“Unless a grain of wheat falls into the earth and dies, it remains alone; but if it dies, it bears much fruit.” – John 12:24
“The last enemy to be destroyed is death...Death is swallowed up in victory.” – 1 Corinthians 15:26, 54
"The greater the sin, the greater the mercy, the deeper the death and the brighter the rebirth.” - C. S. Lewis
"This story...has the very taste of primary truth." - J. R. R. Tolkien

Sunday, July 13, 2008

The Trinity: Joining the Dance of God

It is out of this life and love of God that human beings, created in God’s image to know and love God, came to be. Lewis writes in Mere Christianity, “God is not a static thing – not even a person – but a dynamic pulsating activity, a life, almost a kind of drama…[T]he mysterious something which is behind all things must be more than a person…something superpersonal…The whole purpose for which we exist is to be taken into the life of God.” It is into this “dance” that we, created beings in the image of God, are invited. Tim Keller makes this the theme of the last chapter of his book The Reason for God; he writes, “if God is triune, then loving relationships in community are ‘the great fountain…at the center of reality’” (The Reason for God p. 216). The end goal of redemptive history is “that [Christ] and his Father, his people, should be as one society one family; that the church should be as it were admitted into the society of the blessed Trinity” (Edwards, The Excellency of Christ). And not only are we invited to take part in the love that comes from God, but also his joy. The whole of Scripture is perfectly clear on this point. We are commanded again and again to be happy:

  • “Rejoice in the Lord always; again I will say, Rejoice.” – Philippians 4:4
  • “Rejoice always.” – 1 Thessalonians 5:16
  • “May the God of hope fill you with all joy and peace.” – Romans 15:13
  • “Let us rejoice and exult and give him the glory, for the marriage of the Lamb has come, and his Bride has made herself ready.” – Revelation 19:7
  • Paul’s joy in Christ and desire to see others share that joy overflows constantly in his letters (Romans 5:2-3, 11; Colossians 1:24, Philippians 3:1, and countless other places).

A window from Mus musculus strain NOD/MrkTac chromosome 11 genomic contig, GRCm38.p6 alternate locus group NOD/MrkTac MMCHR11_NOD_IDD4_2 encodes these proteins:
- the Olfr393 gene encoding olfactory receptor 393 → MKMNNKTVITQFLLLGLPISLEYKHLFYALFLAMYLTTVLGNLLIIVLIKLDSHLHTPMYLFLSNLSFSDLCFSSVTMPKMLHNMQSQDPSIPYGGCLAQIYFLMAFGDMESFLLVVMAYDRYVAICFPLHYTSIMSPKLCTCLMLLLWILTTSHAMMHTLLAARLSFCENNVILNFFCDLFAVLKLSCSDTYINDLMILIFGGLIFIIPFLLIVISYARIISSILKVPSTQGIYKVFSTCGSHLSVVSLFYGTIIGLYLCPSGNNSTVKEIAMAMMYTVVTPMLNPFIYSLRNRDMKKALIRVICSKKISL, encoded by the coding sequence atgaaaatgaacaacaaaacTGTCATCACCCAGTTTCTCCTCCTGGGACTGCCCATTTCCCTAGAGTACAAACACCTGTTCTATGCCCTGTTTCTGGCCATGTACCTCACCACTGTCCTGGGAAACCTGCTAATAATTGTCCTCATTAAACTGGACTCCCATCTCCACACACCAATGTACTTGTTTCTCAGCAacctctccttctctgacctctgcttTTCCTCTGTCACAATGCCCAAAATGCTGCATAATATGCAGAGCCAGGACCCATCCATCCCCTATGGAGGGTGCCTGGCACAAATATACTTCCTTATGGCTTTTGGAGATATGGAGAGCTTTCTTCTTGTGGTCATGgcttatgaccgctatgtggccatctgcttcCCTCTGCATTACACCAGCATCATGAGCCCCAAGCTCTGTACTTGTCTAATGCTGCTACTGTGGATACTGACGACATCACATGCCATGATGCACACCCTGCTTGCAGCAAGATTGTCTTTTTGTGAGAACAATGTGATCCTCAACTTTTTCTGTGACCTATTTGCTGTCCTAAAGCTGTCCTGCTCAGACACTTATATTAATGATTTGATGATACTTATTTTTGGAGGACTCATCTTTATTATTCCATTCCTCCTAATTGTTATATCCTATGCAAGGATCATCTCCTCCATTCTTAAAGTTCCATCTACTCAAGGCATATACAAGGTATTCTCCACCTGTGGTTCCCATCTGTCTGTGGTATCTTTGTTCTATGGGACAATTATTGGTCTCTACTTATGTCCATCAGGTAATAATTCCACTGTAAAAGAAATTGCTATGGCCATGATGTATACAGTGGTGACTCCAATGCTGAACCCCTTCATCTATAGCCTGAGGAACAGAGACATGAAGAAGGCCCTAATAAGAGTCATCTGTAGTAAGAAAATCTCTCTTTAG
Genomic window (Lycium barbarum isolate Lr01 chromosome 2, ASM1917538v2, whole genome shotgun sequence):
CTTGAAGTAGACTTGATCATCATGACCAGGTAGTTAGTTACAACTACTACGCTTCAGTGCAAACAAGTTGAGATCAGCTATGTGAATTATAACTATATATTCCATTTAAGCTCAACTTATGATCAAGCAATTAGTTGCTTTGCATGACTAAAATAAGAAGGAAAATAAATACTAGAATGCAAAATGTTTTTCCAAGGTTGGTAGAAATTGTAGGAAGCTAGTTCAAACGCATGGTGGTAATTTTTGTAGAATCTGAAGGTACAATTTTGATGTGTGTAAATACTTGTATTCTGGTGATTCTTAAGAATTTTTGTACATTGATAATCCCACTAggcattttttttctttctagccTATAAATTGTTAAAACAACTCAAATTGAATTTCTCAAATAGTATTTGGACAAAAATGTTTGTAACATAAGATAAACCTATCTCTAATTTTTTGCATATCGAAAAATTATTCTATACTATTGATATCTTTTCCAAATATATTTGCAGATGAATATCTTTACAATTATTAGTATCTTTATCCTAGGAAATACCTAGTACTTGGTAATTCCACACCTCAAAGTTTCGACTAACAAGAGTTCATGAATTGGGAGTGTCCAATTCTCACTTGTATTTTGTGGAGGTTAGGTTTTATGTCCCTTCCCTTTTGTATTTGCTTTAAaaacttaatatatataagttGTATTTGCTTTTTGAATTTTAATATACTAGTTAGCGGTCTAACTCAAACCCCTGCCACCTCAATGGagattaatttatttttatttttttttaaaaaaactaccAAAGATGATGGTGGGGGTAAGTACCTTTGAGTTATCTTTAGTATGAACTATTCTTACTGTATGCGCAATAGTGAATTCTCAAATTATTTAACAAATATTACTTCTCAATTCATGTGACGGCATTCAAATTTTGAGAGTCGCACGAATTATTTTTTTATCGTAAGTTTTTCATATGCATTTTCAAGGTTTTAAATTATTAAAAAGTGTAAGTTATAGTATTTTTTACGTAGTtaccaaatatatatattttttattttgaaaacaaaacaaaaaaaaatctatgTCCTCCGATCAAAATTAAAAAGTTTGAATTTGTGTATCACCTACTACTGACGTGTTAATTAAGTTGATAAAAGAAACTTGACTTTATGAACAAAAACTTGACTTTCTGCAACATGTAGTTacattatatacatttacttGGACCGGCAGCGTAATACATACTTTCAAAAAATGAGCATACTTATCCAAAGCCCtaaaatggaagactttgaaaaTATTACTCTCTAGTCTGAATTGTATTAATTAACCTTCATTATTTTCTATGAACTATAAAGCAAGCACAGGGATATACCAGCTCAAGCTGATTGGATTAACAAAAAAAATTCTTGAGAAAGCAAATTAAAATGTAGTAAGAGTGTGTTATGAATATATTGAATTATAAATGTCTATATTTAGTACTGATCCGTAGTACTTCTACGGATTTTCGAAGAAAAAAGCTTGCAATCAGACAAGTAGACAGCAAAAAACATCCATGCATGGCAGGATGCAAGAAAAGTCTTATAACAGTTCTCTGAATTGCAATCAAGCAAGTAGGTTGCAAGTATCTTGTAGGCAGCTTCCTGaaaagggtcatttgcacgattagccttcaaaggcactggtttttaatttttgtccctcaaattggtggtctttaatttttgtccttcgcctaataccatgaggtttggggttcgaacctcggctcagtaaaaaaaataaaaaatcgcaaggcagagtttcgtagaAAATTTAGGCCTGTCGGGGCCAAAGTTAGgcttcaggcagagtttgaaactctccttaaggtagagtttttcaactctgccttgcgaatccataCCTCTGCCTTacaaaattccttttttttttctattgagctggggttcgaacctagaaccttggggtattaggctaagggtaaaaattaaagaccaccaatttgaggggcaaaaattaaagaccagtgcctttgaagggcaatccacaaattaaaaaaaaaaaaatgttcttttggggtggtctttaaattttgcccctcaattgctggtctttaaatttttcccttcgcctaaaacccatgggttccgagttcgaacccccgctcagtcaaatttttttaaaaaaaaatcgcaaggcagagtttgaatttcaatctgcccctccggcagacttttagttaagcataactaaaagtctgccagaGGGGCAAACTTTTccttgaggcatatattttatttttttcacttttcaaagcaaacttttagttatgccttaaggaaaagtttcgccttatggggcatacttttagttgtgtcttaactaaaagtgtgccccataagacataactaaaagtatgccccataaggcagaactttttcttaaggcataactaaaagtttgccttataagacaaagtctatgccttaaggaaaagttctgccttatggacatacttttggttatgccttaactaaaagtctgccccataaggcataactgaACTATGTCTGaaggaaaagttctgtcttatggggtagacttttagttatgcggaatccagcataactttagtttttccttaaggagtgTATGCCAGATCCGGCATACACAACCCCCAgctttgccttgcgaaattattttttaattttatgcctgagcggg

• The theme of joy in God – in his presence and salvation – cannot be missed in the Old Testament either, and in particular the Psalms (Psalm 20:5, 43:4, 68:3, Ezra 6:16, Deuteronomy 6:16, Habakkuk 3:18, and countless other places).
One can hardly miss the point – God wants us to be joyful in him, and he lets us know again and again! God is a God of joy, taking pleasure in the joy of his creatures! The beauty of it all is that our joy is also God’s glory, as Jonathan Edwards describes so eloquently in The End for Which God Created the World, and John Piper in every one of his books. The only real joy is joy in God, in his beauty and power and goodness and the fullness of all that he is – the joy of knowing him and entering into the community that is centered on the Trinity. This joy both satisfies our deepest desires and brings honor and glory to his name, and it is rooted in God’s nature. And it was this joy that was purchased for us on the cross in a paradoxically beautiful way – through the deepest suffering of God himself. The purpose of the cross, and of all evil and suffering, is nothing more or less than joy – a greater joy for God’s people than could otherwise have been accomplished – the joy of seeing and embracing “the light of the knowledge of the glory of God in the face of Jesus Christ” (2 Corinthians 4:6).

A knowledge of the Trinity can greatly enrich our understanding of the big picture of what reality is all about. From the ontological foundation of the Triune God of love flows a creation filled with beings in the image of that God, who are teleologically drawn into the community and love of God that was there from the beginning. The persons of the Trinity work in redemptive history in unique ways in order that God’s people may more fully see the beauty and majesty of the Trinity. He is the Author of this great story that is reality itself, and the Composer of the music of creation, and the Orderer of all things. And all that he writes or composes or designs, all that he brings into being, is imbued with his beauty and ordained so that his creatures may know him – the One who lives as three.

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